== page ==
TODAY’S FAYRE – Sunday, 12th June 2016
“On Waterloo Bridge, where we said our goodbyes,
The weather conditions brought tears to my eyes.
I wipe them away with a black woolly glove,
And try not to notice I’ve fallen in love.
On Waterloo Bridge I’m trying to think:
This is nothing. You’re high on the charm and the drink.
But the juke-box inside me is playing a song
That says something different. And when was it wrong?
On Waterloo Bridge with the wind in my hair
I’m tempted to skip. You’re a fool. I don’t care.
The head does its best but the heart is the boss –
I admit it before I am halfway across.”
Wendy Cope – poet – 1945
First and foremost I must ‘doff my titfer’ to the BBC and Buckingham Palace for an extraordinary day’s broadcasting and pageantry to celebrate HM the Queen’s 90th birthday and ‘Trooping the Colour!’ – just brilliant occasions! Such a pity that the weather has turned inclement for today’s street parties particularly the one in the Mall for 10,000 people. They will still make a huge amount of the occasion.
The opening game of Euro 2016 in Le Parc des Princes looked a pretty moderate affair until the Hammers Dimitri Payet rifled home a left-footed pile driver in to the top left hand corner of Romania’s net in 83rd minute– a quality goal to grace any football tournament! The show is well and truly on the road.
So much to contend with next week, markets, ‘damn lies and more damn lies’, political hysteria, the road to ‘BREXIT’, Euro2016 and may I quiver at the thought of it – 5 days of the best flat racing money can buy at ROYAL ASCOT! Hopefully Roger Varin’s ‘Belardo’ will start the meeting winning the Queen Anne Stakes followed up by Kevin Prendergast ‘Atwaad’ hosing up in the St James’s Place Stakes.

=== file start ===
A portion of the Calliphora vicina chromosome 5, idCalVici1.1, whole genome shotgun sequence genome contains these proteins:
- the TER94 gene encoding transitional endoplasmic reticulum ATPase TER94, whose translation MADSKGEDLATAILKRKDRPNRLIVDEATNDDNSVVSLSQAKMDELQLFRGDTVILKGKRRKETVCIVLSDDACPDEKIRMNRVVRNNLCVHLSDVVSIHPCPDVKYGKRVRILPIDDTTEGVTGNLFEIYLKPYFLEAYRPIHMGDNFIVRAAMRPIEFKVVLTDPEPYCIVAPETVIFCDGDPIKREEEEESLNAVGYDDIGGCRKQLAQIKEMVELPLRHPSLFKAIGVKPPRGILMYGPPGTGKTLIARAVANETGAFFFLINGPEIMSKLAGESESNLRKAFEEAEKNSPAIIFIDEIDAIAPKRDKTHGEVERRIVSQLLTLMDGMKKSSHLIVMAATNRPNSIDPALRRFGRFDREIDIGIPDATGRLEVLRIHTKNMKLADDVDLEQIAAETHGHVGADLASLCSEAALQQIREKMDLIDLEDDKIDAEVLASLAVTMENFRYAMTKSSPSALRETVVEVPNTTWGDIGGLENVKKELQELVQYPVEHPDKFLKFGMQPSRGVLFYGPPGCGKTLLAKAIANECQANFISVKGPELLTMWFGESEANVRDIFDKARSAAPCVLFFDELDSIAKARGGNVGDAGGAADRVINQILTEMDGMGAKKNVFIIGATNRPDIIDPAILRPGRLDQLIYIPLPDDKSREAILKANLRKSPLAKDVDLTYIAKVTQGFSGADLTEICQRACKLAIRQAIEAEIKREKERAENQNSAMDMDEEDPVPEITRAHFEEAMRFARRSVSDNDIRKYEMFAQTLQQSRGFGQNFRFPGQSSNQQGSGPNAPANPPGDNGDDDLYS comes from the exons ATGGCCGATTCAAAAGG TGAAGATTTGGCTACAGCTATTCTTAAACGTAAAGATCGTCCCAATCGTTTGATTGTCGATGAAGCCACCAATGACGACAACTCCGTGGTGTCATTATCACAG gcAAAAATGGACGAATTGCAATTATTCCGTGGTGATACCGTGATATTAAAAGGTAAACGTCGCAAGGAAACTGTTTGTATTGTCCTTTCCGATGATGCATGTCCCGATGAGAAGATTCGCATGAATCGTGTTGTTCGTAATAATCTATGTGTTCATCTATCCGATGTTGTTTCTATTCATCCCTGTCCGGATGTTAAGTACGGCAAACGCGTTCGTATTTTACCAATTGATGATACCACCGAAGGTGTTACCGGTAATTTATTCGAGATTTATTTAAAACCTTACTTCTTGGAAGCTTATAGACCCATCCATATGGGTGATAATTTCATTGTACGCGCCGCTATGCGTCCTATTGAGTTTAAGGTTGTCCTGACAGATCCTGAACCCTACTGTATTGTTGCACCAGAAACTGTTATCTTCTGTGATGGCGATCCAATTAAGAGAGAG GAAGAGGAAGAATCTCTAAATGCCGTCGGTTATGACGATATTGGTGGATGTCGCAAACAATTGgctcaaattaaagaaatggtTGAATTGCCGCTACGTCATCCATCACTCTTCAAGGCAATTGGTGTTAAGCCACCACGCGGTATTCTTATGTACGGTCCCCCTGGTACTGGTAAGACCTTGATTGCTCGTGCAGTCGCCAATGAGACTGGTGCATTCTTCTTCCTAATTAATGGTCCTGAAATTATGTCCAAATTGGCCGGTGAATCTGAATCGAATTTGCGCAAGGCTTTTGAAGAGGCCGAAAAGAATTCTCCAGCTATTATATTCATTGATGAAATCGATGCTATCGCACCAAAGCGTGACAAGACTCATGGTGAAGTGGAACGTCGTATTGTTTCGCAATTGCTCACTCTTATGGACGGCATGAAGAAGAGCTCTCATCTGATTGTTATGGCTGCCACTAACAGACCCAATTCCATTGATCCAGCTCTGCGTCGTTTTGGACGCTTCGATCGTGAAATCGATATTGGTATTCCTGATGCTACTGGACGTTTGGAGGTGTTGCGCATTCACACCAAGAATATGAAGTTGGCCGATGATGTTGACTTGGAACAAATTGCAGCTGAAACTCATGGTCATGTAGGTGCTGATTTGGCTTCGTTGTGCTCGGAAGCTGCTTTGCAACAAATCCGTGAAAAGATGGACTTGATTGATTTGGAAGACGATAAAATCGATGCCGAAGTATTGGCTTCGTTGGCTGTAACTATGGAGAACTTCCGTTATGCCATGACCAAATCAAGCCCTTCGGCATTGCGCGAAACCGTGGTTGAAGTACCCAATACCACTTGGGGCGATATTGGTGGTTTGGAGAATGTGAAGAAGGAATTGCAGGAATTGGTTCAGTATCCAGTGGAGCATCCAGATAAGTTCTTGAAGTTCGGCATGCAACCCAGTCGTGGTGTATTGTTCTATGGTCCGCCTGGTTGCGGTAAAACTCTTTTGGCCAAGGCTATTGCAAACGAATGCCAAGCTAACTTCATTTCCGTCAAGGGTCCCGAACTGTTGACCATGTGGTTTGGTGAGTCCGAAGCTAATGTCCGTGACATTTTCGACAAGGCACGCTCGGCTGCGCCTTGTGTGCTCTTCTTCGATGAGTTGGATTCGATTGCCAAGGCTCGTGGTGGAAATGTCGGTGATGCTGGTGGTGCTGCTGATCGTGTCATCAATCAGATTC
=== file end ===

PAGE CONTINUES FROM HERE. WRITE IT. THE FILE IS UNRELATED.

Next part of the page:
I have rarely heard such euphoric comments on England’s performance against Russia on Saturday night in Marseille from the likes of Glen Hoddle, Lee Dixon, ‘Wrighty’ and ‘Crouchy.’ England drew the game 1-1, which if they were a ruthlessly clinical side they would have won with plenty left in the tank. For effort you could not fault England – 100% in that department, but skill and execution 57%. We need to beat Wales with conviction to prevent an unhappy exit. Why are many England fans thugs? – Disgusting provocation or not from the Russians!
We have seen some hysterically led movements and high degrees of volatility in the foreign exchange (Pound), gilts and equities last week. Much of the fall in the value of the Pound and equities has been conveniently attributed to the threat of BREXIT, with quite a wild swing in the polls in favour of ‘OUT’ (55%-45% circa). The Pound had already fallen 9% since last November due to a threat of higher rates in the US. This threat attracted funds from the Pound, Euro etc to the Dollar. Also it should not be forgotten that the UK’s economy has been coming off the boil for some months with growth falling from 2.4% in 2016 to 2% and may even drop to 1.8% by the end of the year. So the contribution so far from the threat of BREXIT I would venture to suggest is modest. As for equities the FTSE 100 dropped 1.6% on the week after nasty reversals on Friday alone (-2%). This was down to a drop in oil and commodity prices and the fact that equities are starting to look fully valued. Again Brexit has taken a disproportionate amount of blame, when observers should be looking much more at basic fundamentals. The S&P 500 eased by 0.38% on the week, though at one point it was within 1% of an all-time high achieved in May 2015. European stocks fell sharply by an average of 2.39% with the NIKKEI just 0.25% easier. Gold reached a 3-week high adding $2 to $1271 an ounce.